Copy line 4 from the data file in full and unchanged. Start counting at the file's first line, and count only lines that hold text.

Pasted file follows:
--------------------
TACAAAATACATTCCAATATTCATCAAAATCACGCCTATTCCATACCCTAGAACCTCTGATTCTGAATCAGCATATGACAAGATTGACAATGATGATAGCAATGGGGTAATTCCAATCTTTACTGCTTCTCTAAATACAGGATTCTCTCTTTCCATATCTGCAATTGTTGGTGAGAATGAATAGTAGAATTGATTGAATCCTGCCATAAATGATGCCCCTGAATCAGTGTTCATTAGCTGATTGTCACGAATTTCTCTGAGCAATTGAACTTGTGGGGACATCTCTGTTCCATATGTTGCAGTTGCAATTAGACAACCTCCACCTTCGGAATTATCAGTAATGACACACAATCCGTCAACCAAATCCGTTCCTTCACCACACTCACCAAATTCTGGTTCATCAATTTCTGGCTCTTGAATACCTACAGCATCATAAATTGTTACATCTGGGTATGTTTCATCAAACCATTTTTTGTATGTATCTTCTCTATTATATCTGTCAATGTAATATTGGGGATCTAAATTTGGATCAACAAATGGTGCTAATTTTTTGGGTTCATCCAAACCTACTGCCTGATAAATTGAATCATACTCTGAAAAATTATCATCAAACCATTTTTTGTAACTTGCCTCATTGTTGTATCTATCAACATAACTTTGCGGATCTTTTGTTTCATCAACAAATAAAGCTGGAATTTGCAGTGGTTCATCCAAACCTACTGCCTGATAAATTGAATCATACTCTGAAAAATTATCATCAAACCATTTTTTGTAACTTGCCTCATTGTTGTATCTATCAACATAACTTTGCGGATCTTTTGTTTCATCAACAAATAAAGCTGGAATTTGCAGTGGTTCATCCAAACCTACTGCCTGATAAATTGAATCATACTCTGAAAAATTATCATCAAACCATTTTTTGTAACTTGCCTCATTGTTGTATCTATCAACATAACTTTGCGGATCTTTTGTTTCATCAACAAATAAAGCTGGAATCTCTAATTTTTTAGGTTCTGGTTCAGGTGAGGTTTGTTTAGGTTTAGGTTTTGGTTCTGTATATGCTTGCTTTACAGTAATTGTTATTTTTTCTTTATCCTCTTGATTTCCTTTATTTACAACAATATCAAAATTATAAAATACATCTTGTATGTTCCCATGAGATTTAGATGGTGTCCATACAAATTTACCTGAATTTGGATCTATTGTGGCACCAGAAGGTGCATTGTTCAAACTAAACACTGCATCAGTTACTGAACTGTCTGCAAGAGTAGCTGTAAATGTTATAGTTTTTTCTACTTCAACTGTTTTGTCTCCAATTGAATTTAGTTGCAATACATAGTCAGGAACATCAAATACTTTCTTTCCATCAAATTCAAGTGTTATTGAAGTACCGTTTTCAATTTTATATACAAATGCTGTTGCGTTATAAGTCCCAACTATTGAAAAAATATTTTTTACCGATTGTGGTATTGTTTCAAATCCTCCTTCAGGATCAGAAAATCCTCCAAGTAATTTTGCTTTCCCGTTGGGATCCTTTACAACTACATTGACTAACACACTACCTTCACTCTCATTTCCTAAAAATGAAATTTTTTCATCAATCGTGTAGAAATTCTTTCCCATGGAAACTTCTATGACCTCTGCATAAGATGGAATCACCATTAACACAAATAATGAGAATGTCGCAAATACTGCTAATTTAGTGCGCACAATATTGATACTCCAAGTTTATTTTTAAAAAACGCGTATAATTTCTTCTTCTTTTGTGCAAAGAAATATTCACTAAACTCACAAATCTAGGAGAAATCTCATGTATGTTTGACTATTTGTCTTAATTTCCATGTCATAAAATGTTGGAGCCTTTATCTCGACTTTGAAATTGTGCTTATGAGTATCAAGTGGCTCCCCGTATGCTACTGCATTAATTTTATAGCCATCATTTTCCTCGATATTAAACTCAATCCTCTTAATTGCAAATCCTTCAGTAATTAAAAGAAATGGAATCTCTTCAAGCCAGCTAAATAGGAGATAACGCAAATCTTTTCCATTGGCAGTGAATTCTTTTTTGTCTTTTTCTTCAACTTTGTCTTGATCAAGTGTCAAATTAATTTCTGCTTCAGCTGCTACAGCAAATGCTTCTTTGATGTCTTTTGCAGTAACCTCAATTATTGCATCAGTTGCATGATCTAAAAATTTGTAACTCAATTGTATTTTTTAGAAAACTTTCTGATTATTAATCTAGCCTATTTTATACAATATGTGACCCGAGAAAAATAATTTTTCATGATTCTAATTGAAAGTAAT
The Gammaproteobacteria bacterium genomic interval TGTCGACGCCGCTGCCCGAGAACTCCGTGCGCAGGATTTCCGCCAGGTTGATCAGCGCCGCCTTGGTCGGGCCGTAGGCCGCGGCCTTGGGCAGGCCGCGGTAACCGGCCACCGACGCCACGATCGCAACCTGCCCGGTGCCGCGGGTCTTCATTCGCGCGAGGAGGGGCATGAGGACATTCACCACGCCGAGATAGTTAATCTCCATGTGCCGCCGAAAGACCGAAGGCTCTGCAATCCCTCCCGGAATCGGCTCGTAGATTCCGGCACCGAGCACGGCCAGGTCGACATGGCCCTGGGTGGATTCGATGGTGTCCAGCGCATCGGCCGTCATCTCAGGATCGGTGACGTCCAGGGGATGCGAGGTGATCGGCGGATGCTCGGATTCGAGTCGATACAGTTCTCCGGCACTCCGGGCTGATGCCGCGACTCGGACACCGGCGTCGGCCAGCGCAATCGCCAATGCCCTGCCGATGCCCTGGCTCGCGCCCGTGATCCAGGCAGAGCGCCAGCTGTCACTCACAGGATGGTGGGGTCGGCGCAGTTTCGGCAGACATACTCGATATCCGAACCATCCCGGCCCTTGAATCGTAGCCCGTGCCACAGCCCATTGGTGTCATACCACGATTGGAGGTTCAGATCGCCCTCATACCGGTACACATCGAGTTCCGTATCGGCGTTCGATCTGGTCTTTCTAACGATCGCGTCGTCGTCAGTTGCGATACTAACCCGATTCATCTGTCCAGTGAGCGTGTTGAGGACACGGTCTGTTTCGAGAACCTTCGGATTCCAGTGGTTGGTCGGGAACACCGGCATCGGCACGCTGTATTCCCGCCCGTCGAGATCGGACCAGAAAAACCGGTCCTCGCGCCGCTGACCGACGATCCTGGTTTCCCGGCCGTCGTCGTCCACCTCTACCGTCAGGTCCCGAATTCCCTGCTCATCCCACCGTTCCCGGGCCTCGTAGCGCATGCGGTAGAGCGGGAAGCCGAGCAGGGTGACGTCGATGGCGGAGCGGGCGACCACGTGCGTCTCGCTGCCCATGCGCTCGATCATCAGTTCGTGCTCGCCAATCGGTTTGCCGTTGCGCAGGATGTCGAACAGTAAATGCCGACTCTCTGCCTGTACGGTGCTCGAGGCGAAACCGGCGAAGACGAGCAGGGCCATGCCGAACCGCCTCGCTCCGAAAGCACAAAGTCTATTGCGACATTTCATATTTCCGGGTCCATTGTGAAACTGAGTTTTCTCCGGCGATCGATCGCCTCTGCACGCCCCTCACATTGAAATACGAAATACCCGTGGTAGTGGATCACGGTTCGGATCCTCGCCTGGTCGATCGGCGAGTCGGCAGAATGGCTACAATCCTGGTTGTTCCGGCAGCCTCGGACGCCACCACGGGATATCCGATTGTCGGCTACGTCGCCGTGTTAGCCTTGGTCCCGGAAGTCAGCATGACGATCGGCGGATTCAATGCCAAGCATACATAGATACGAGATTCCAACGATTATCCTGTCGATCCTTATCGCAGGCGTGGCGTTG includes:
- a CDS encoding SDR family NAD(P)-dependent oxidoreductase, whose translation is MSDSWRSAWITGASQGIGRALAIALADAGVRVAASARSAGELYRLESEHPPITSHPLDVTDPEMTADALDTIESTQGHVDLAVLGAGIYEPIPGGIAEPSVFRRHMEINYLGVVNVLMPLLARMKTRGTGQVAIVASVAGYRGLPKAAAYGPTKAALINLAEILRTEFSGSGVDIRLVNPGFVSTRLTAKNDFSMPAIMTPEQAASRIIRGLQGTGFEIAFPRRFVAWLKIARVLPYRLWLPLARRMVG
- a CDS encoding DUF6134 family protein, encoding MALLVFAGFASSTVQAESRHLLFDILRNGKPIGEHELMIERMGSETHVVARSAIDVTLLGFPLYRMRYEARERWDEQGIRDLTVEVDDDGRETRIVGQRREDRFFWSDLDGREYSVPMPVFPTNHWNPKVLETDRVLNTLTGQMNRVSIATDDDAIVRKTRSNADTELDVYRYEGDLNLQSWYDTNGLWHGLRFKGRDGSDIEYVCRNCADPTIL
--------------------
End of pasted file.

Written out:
- a CDS encoding DUF6134 family protein, encoding MALLVFAGFASSTVQAESRHLLFDILRNGKPIGEHELMIERMGSETHVVARSAIDVTLLGFPLYRMRYEARERWDEQGIRDLTVEVDDDGRETRIVGQRREDRFFWSDLDGREYSVPMPVFPTNHWNPKVLETDRVLNTLTGQMNRVSIATDDDAIVRKTRSNADTELDVYRYEGDLNLQSWYDTNGLWHGLRFKGRDGSDIEYVCRNCADPTIL